The National Arts Council of Zimbabwe (NACZ) is inviting filmmakers to submit entries for the annual Piton International Film Festival (PIFF) which this year runs online from 18 to 29 August 2020.

PIFF, which normally takes place on the Caribbean Island of St Lucia, is a 12-month programme that focuses on celebrating film-making and seeks to work collaboratively with film makers from around the world.

NACZ has partnered with PIFF to provide local film makers with an opportunity to learn and collaborate with others from across the globe. Locally based filmmakers who will submit their works through the NACZ offices will be availed a discounted entry fee for a maximum of two submissions.

PIFF provides filmmakers with an opportunity to understand the various aspects of the global film industry through workshops and seminars while also assisting independent content creators with opportunities to expose and monetise their artworks.

The NACZ/PIFF partnership aims to discover and expose new filmmaking talent in Zimbabwe through showcasing their works on the PIFF social media sites as well as broadcast on the Sisters in Harmony Network.

Registration is open from now until the 31st of July and for more information including submission rules interested filmmakers can log on to:  https://filmfreeway.com/pitoninternationalfilmfestival or they can contact Farai Kupfavira, fk.kupfavira@gmail.com and Rodney Ruwende, rodney.nacz@gmail.com to submit their entries through NACZ.


01 Jun 2020


The Inaugural Bulawayo Day and Bulawayo Arts Festival scheduled to run from June 1-6 2020, has been postponed to June 2021 as the nation continues on COVID-19 Lockdown Level 2 with restrictions on public gatherings.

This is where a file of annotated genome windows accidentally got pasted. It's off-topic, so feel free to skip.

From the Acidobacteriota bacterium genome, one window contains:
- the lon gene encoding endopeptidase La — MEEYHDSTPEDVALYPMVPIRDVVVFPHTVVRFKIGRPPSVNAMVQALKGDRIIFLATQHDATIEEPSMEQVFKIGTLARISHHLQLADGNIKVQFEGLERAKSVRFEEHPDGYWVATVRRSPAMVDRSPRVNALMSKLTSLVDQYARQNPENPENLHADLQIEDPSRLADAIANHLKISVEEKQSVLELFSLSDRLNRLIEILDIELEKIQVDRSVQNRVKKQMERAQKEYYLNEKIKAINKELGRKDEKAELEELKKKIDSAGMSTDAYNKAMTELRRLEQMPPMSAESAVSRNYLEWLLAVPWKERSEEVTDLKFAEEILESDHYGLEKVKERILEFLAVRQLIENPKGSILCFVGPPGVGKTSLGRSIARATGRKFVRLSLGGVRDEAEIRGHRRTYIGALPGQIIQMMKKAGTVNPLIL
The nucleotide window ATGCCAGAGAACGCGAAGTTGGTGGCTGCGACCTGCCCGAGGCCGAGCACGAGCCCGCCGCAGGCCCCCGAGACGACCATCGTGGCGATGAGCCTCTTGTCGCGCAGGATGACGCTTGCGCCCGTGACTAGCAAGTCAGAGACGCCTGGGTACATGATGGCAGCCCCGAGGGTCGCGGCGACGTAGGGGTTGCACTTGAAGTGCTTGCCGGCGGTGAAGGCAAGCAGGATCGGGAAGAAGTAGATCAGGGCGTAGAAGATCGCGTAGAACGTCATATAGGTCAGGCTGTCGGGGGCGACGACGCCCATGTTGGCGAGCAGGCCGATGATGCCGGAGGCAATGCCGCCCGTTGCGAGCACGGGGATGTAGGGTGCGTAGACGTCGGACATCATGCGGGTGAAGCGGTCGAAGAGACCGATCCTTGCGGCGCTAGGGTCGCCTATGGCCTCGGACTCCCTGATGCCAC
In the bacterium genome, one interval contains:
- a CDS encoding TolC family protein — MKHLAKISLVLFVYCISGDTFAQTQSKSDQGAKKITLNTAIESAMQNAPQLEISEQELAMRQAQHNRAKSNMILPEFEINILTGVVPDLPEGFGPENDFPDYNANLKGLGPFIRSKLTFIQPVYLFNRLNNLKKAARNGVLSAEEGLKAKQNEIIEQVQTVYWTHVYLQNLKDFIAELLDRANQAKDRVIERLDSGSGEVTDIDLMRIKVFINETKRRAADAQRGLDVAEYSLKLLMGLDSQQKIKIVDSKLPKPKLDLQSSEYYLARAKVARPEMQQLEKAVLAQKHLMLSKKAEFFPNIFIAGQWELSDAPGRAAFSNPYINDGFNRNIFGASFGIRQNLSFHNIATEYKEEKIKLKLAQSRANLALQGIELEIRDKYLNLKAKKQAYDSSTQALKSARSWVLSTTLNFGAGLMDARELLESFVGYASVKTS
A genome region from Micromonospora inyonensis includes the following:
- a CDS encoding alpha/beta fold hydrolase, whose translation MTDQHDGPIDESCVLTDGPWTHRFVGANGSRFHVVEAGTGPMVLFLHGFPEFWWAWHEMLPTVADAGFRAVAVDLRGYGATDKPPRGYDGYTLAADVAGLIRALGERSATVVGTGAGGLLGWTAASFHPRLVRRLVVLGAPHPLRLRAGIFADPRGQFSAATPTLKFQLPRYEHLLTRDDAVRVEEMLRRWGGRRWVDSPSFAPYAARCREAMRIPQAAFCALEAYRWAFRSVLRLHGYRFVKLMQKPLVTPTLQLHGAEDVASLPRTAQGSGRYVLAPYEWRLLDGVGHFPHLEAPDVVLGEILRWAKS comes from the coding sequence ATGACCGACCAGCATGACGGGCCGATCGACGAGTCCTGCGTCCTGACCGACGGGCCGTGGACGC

In a statement announcing the postponement, City of Bulawayo, Senior Public Relations Officer Nesisa Mpofu, said for the past few weeks they have been working hard, in conjunction with all the partners and stakeholders to explore all avenues to put on this year’s festival, including moving the dates to later in the year.

“However, due to the continuing uncertainty regarding holding of public gatherings, the increasing number of Corona virus-positive cases, the threat to people’s health, and the potential need for an extended period of social distancing, we have taken the collective decision to suspend our 2020 programme as it was planned. We will however still recognise June 1 as Bulawayo Day” She said.

A digital launch will be held together with three special virtual/ online pop-up events from Wednesday 3rd June to Friday 5th June on the Byo Arts Festival & City of Bulawayo Facebook pages. The same programmes will also be posted on the BAF TV Channel on Youtube as delayed content.

Mpofu said the inaugural event was going to run under the theme “WOW” (short for We Own Winter) as all activities were expected to illuminate the usually not so active winter month in Zimbabwe. She added that the virtual launch and footprint will adopt the same theme

“Our fundraising initiatives for Bulawayo Day and Bulawayo Arts Festival have been profoundly affected by the pandemic. Some of our partners have temporarily suspended the funding of activities that fall outside the radar of COVID-19 response mechanisms. Corporates have been severely affected as well, with most recording huge losses and the risk of closure” said Mpofu.